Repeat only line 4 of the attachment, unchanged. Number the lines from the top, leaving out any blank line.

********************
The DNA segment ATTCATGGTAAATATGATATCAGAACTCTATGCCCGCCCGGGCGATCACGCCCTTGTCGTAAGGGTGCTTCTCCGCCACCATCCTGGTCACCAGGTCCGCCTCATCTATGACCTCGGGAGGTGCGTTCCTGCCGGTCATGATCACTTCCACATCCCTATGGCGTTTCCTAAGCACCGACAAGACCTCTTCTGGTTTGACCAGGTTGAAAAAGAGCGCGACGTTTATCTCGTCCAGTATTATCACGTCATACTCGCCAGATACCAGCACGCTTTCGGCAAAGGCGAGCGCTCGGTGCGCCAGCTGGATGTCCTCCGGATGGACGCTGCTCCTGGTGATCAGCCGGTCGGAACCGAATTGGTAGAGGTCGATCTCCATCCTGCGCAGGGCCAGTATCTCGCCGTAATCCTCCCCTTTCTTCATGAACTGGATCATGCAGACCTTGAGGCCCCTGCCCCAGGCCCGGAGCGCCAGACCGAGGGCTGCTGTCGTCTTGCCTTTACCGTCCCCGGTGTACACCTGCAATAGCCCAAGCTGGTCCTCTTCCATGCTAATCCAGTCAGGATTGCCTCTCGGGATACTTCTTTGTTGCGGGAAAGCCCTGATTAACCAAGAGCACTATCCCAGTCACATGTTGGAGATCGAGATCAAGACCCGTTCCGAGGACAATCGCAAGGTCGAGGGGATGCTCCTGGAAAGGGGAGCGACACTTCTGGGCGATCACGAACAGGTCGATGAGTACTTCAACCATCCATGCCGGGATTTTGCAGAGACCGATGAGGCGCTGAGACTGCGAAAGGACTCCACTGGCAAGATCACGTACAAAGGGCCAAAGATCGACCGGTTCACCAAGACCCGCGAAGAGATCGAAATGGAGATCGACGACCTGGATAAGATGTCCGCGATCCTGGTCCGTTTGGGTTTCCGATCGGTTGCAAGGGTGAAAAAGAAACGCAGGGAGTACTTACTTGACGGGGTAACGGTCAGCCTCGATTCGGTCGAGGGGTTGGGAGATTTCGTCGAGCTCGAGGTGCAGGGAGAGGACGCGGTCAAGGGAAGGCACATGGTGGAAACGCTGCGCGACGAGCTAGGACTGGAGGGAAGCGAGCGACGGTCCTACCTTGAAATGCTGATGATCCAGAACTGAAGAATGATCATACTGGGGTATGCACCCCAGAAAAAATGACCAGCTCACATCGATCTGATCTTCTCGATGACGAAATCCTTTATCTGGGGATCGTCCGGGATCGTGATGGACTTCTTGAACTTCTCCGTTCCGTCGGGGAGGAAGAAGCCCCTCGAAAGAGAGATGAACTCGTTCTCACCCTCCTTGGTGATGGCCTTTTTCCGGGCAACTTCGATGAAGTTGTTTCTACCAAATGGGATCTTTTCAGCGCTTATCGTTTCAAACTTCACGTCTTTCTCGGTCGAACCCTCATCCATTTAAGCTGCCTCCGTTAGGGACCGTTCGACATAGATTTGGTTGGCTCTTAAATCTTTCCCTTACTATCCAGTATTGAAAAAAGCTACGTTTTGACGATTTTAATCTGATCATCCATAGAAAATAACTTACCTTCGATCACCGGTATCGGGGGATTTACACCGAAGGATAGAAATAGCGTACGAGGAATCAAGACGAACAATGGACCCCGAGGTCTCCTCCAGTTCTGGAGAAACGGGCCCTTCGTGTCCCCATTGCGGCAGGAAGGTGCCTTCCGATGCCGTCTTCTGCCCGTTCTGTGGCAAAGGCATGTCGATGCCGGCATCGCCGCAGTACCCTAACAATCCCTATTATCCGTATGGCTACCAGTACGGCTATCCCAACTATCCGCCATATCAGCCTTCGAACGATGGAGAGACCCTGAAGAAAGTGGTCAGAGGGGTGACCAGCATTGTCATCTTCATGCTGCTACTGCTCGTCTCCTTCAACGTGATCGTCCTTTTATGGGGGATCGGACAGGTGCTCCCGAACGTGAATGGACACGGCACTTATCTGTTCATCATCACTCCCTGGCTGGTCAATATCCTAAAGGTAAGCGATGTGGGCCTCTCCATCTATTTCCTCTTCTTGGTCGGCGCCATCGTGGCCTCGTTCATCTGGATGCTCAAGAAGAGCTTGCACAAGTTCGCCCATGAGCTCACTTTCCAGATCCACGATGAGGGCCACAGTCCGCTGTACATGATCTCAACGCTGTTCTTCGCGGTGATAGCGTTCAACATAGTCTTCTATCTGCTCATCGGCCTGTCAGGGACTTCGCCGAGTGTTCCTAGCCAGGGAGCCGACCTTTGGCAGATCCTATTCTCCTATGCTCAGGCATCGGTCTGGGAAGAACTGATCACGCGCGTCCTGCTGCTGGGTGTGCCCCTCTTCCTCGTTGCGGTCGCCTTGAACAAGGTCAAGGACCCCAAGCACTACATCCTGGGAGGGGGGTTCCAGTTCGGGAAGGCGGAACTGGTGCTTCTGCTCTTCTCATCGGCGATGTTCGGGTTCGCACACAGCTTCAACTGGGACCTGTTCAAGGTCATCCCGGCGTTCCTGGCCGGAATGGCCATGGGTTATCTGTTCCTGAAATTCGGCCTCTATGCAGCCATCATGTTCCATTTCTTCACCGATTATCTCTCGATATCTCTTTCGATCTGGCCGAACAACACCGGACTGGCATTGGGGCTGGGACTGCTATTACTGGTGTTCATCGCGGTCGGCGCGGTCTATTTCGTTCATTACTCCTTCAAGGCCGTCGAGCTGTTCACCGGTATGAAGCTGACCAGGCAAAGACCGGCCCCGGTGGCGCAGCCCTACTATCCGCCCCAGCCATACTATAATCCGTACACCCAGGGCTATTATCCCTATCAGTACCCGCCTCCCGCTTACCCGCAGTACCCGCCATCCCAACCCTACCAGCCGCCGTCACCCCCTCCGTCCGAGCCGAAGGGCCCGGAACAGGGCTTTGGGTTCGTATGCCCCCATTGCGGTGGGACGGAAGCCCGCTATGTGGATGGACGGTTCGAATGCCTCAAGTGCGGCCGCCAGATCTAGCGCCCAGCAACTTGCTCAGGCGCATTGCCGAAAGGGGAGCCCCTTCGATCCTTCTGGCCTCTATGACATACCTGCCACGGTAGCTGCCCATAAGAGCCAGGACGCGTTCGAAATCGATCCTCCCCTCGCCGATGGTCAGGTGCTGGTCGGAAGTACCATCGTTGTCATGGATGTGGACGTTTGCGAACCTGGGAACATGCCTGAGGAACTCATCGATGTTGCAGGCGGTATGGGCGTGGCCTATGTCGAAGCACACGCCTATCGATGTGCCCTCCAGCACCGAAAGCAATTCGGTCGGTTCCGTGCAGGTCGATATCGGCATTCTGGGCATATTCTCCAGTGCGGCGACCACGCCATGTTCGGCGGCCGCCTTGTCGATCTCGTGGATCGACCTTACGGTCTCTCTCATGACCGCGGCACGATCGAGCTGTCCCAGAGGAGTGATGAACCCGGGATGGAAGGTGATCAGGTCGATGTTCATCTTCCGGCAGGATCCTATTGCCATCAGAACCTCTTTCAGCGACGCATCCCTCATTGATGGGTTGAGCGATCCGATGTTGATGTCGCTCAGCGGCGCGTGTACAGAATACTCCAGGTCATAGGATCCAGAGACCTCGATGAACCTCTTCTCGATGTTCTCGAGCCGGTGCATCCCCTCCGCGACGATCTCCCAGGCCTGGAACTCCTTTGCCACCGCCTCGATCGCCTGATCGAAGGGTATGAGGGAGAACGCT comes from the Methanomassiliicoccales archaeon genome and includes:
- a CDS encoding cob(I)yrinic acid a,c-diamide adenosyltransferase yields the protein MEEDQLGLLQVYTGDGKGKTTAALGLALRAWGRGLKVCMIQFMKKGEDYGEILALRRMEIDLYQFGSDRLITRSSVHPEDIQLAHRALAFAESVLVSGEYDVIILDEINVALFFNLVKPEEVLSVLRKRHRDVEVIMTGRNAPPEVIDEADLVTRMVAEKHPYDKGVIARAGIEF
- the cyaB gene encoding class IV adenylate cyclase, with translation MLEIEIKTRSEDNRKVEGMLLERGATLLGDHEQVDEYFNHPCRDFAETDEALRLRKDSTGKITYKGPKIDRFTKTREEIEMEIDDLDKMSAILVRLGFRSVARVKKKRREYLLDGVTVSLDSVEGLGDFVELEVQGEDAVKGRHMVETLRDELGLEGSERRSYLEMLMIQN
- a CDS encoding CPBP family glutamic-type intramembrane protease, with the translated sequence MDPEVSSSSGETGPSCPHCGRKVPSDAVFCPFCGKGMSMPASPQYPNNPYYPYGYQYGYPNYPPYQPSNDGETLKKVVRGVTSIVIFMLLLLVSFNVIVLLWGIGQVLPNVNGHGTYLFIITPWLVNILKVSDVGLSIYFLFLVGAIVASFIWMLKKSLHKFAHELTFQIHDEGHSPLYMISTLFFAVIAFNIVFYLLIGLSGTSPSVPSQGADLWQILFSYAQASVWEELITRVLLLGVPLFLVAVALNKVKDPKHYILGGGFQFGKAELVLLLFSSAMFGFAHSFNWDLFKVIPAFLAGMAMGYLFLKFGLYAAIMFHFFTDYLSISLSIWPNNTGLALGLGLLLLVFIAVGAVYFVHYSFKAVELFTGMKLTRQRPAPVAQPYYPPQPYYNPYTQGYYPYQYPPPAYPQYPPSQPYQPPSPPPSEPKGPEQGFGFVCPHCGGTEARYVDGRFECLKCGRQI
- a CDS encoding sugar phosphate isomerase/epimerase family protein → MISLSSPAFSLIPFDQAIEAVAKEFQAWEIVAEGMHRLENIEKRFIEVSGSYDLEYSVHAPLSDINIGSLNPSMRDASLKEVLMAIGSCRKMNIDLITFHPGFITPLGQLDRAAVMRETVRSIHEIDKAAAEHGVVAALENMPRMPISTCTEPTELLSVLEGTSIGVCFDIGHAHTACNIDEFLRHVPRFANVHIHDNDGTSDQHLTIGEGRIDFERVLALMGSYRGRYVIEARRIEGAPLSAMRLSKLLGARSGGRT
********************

- a CDS encoding CPBP family glutamic-type intramembrane protease, with the translated sequence MDPEVSSSSGETGPSCPHCGRKVPSDAVFCPFCGKGMSMPASPQYPNNPYYPYGYQYGYPNYPPYQPSNDGETLKKVVRGVTSIVIFMLLLLVSFNVIVLLWGIGQVLPNVNGHGTYLFIITPWLVNILKVSDVGLSIYFLFLVGAIVASFIWMLKKSLHKFAHELTFQIHDEGHSPLYMISTLFFAVIAFNIVFYLLIGLSGTSPSVPSQGADLWQILFSYAQASVWEELITRVLLLGVPLFLVAVALNKVKDPKHYILGGGFQFGKAELVLLLFSSAMFGFAHSFNWDLFKVIPAFLAGMAMGYLFLKFGLYAAIMFHFFTDYLSISLSIWPNNTGLALGLGLLLLVFIAVGAVYFVHYSFKAVELFTGMKLTRQRPAPVAQPYYPPQPYYNPYTQGYYPYQYPPPAYPQYPPSQPYQPPSPPPSEPKGPEQGFGFVCPHCGGTEARYVDGRFECLKCGRQI